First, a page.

Tasmania looks for GP vaccine closure fix

Jeremy Rockliff says a new provider will be found for a Tasmanian town set to lose its GP clinic.
Jeremy Rockliff says a new provider will be found for a Tasmanian town set to lose its GP clinic.

Tasmania's government is working to find an alternative health provider for a remote community set to lose its only GP clinic because the practice can't meet the COVID-19 vaccination mandate.

The Central Highlands General Practice in the tiny town of Ouse has signalled its intention to close from November.

In a letter sent to patients and obtained by the ABC, its owners say the practice "will not be able to meet the requirements as set out by the mandate for all healthcare workers in Tasmanian health care settings" and its last day will be October 29.

The state Liberal government requires all health workers have at one dose, or have made a vaccination booking, by October 31.

"Access to medical advice and care is something that we know is critical for our regional communities," Health Minister Jeremy Rockliff said in a statement on Tuesday.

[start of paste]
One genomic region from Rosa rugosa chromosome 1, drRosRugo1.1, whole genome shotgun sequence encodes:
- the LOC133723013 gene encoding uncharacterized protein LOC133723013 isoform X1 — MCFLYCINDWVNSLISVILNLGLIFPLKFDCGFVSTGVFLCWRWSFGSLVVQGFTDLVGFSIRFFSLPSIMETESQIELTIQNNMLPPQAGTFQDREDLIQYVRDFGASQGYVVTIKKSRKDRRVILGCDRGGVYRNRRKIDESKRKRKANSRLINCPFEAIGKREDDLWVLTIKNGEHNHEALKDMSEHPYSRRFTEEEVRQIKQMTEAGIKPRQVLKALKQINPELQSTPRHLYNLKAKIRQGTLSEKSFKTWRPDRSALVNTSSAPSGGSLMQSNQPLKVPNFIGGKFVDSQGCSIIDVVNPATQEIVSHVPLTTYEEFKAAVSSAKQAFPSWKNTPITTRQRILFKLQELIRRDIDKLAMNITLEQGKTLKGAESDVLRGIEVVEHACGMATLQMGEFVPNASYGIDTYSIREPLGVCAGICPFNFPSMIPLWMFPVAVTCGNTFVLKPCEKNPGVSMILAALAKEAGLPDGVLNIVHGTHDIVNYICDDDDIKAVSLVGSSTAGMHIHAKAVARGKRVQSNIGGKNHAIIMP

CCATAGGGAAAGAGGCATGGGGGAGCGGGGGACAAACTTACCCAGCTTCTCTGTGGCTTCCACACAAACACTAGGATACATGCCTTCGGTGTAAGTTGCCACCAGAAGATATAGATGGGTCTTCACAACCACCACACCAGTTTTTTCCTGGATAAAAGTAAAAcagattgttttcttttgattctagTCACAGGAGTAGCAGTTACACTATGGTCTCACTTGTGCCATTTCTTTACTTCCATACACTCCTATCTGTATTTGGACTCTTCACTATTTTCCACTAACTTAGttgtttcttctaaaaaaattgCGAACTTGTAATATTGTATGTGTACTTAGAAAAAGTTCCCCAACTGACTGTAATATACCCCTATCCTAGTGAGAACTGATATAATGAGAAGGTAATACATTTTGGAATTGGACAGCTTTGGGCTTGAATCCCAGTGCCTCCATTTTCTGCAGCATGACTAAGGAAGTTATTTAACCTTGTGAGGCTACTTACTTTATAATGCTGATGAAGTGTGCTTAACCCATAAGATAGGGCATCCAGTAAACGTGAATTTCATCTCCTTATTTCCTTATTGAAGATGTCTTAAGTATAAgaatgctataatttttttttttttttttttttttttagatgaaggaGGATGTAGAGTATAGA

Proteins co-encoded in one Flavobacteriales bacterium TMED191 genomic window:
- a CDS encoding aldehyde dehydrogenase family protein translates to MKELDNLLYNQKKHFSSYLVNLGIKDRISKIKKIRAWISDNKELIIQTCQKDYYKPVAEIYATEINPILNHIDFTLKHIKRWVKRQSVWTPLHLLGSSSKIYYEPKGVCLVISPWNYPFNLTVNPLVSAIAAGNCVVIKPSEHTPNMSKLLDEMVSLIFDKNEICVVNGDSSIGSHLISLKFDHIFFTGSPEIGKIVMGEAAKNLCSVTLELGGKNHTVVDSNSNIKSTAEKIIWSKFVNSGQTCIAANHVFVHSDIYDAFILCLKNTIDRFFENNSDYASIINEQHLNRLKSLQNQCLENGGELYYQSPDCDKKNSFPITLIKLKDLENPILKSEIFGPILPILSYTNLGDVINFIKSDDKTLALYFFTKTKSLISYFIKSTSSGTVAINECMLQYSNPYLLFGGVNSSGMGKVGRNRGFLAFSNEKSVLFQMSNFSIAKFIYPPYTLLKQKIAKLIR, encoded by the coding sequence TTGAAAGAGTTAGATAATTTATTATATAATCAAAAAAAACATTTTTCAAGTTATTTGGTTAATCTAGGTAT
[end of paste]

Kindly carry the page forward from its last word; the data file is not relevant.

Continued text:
"I have spoken with Central Highlands mayor Loueen Triffitt in relation to the closure of the Central Highlands General Practice.

"The Department of Health has also been in direct contact with the practice, noting it is a privately-run business.

"The department is considering how the state government may be able to support an alternative provider to operate in the area, including through the continued provision of free premises."

Ms Triffitt said earlier this week that the closure of the general practice would impact about 1200 patients.

Ouse has a population of roughly 300 people and is about 90km northwest of Hobart.

Mr Rockliff said he would meet with rural workforce agency HR-Plus later this week.

"This critical step of mandatory vaccination in healthcare settings is not a decision that has been taken lightly," he added.

"We have seen in NSW the devastating impact the virus can have in our healthcare sectors.

"We must act now and not wait to protect those who work in these settings, to protect their loves ones, patients and the broader community."

Tasmania, which has recorded just one coronavirus case this year, has set a population-wide vaccination target of 90 per cent by December.

Australian Associated Press